I have now completed two good flight sessions with my NTM NAMC Mig-35, for a total of 12 flights. I think I have things pretty much dialed in the way I want them for how I like to fly. Although the quality is not the best, I did also manage to shoot some video so hopefully you can get an idea of how fast this plane is with this setup.
My current control surface deflections are as follows. It is also important to keep in mind that using precision techniques of airplane and radio setup learned from Dave Scott's Airplane and Radio Setup manual, I have only 15% expo in all three axes. This allows for a much better feel of the airplane and when the sticks are moved on the transmitter, response is smooth and quick in my experience -
- pitch - I have 7/8" travel one way (1 3/4" both ways) in the elevons, this also allows for a little extra emergency throw if I need to avoid any sort of immovable object in a hurry;
- roll - I like to fly with elevons and ailerons working together all the time, if I was going to fly elevons only or wanted to have certain phases of flight where I wanted elevons only, I would certainly increase the deflection of the elevons in the roll. I have again 7/8" travel one way (1 3/4" both ways) in the elevons in the roll and 3/8" deflection in the ailerons. This allows for very crisp, balanced turns and very tight, precise rolls; and
- yaw - I have 3/4" travel one way (1 1/2" both ways) in the rudders, this allows for great rudder response when needed for coordinated turns and allows for good authority and response when doing "rudder centric" maneuvers like stall turns. I have found through thorough testing of the rudders on the Mig-35 that much more deflection than this can cause issues with "rudder rolls", so this is for me about the best deflection on the rudders regardless of the motor setup.
So of course, now onto the important stuff, how fast does it go? :)
I managed to clock four good speed runs with the HK datalogger app on my phone and ended up with the following results 98/98/97/96 mph, very fast on 3S, so I am excited to see how fast it will be on 4S! :)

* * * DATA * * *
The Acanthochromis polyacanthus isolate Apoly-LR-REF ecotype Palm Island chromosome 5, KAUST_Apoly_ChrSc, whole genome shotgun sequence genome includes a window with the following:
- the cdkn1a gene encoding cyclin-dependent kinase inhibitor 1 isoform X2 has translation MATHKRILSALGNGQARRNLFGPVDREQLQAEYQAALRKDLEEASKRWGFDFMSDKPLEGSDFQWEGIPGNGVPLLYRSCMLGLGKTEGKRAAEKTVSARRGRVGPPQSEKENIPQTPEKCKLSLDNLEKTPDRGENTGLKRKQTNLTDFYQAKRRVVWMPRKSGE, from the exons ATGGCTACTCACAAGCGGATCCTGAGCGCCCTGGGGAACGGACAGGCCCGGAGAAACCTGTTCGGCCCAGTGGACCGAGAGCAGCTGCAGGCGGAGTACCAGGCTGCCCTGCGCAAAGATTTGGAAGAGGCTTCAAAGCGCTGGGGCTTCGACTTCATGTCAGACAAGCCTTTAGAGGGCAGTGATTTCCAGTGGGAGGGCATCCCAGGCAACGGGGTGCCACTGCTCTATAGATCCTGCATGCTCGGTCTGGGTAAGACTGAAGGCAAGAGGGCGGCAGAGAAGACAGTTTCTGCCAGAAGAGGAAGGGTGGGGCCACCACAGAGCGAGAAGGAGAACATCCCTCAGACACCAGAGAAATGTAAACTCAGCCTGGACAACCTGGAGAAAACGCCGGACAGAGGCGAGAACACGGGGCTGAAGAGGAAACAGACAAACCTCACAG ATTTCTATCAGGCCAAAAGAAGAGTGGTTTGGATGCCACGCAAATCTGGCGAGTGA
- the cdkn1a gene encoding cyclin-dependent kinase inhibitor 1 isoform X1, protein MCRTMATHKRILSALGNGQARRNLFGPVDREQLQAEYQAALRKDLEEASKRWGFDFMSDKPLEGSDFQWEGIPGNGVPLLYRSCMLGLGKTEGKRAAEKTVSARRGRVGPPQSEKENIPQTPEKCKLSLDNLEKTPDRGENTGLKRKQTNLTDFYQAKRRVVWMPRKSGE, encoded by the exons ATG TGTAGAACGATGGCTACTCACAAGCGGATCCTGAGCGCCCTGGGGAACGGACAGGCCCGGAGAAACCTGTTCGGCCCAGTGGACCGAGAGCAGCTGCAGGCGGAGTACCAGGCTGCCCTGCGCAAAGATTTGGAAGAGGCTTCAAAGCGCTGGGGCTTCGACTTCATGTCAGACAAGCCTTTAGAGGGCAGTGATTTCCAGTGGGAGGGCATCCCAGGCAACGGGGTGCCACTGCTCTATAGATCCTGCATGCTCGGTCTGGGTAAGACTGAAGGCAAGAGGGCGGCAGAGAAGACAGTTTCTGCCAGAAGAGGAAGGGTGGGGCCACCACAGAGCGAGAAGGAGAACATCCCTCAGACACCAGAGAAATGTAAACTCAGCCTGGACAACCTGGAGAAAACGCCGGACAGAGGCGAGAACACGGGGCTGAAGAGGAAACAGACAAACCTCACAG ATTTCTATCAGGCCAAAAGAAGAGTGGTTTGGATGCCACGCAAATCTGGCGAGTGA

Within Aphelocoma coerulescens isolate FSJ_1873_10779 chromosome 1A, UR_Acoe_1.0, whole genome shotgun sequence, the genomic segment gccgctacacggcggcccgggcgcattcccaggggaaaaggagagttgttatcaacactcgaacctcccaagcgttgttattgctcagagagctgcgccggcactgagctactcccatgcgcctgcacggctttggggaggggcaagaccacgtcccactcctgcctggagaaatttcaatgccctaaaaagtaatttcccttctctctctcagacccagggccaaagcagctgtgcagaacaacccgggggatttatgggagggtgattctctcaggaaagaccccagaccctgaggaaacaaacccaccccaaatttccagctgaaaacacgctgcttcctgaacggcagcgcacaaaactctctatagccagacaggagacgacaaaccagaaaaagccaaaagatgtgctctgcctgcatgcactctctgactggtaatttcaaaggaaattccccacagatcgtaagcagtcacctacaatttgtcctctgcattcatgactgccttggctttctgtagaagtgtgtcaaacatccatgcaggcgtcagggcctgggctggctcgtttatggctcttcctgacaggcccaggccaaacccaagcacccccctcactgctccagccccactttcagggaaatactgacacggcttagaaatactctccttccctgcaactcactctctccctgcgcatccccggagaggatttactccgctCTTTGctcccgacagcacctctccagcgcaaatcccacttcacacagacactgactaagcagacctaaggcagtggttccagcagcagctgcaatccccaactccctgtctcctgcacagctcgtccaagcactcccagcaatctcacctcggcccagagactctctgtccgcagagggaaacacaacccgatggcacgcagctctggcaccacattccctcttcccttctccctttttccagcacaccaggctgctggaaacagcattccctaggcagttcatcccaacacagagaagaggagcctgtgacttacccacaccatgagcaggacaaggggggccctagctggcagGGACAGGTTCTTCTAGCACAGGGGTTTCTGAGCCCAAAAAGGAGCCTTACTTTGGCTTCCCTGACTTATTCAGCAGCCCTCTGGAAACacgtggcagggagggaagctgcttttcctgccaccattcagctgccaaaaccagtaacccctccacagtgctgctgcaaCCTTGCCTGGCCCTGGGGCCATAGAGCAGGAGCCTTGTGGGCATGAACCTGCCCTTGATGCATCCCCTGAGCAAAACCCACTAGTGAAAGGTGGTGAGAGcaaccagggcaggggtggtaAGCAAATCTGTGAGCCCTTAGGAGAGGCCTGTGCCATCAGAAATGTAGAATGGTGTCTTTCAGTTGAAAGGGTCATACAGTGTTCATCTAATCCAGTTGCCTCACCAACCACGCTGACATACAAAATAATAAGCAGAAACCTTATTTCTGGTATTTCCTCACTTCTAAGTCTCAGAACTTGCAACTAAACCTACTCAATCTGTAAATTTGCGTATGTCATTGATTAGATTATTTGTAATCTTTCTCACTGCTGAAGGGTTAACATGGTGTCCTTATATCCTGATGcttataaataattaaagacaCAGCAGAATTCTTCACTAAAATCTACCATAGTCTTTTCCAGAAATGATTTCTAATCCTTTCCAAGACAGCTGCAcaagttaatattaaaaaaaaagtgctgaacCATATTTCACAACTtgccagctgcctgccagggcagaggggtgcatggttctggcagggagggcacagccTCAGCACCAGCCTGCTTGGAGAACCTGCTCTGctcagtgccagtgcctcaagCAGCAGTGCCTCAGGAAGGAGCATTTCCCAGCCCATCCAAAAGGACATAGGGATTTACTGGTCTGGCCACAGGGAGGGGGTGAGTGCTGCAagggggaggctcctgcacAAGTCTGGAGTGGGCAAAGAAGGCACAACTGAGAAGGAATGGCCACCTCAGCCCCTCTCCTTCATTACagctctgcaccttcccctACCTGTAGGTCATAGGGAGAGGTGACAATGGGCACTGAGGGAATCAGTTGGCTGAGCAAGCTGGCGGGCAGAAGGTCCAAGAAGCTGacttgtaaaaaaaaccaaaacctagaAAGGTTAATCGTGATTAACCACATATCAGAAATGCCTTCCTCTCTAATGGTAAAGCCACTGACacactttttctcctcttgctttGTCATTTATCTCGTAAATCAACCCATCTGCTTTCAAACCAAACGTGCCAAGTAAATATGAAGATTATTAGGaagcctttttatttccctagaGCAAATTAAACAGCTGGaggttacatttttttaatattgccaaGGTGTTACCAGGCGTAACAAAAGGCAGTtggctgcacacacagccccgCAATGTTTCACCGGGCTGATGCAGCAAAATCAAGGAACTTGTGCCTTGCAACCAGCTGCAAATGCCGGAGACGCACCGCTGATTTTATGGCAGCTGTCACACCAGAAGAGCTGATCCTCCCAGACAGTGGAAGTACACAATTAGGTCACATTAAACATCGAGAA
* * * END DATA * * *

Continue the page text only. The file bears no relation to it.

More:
I cranked on some pretty hard high speed turns and saw no wing flex, or any flutter, speed wobble or bad habits at speed, so I am confident it will handle the 4S power without problem. In fact the faster this plane goes, the more stable it seems to become, it just really "locks in". Built stock with good light building techniques and a good sanding job, this is the fastest stock park jet I have ever flown. To get any other planes to go anywhere near this fast, I have had to highly modify them. The NAMC Mig-35 is just fast "out of the box" as they say if you are looking for a real speedster to add to your hangar.
At the other end of the spectrum, I can comfortably cruise around at 45-50% throttle, but have to be a bit more careful with throttle management, the extra weight and higher wing loading does require a little more focus when trying to maneuver at slower speeds. But then "hot rodders" don't put big block V8s in their cars to cruise around in second gear all day. This setup is more about having a heavy left thumb (I fly Mode 2) and being able to really rip up the sky and still have amazing maneuverability. Even though this plane is 2.5-3 oz heavier than my other Mig-35s, it still feels "light on the sticks". As mentioned, I do need to carry a bit more speed, but the plane responds quickly and efficiently regardless of it's weight.
The extra bit of weight also helps in the wind. The first day I flew it the wind got up to about 20 mph and as you could imagine it was a handful, but up to about 10-15 mph, this setup handles the wind without much problem at all, I just keep it a little higher and a little faster and can still have a lot of fun with speed and great aerobatic maneuvers. It will be my "go to" plane if I know there is going to be a bit more wind at the field.
My CG ended up about 1/8" ahead of stock, but it flies very well balanced, performs very well in the arc test and can fly inverted with just a bit of forward pressure on the stick to keep it level. I have kept the battery back quite far and then adjusted the ESC forward to get it to balance, thus keeping the most mass (the battery at 7 oz) as close to the CG as possible. This picture shows where everything is in flight to keep the plane neutrally balanced. I'm also suspecting that it balances a bit forward of stock CG to compensate for the fact that the motor weighs 23 gr/0.8 oz more than the motor on my other Mig-35s. No matter, it feels very well balanced and it's flight performance indicates that through very quick and agile handling for a 24 oz plane. I have one click of nose down trim to help keep the nose down in high speed runs and two clicks of right trim in the roll to help with torque roll.
More to follow.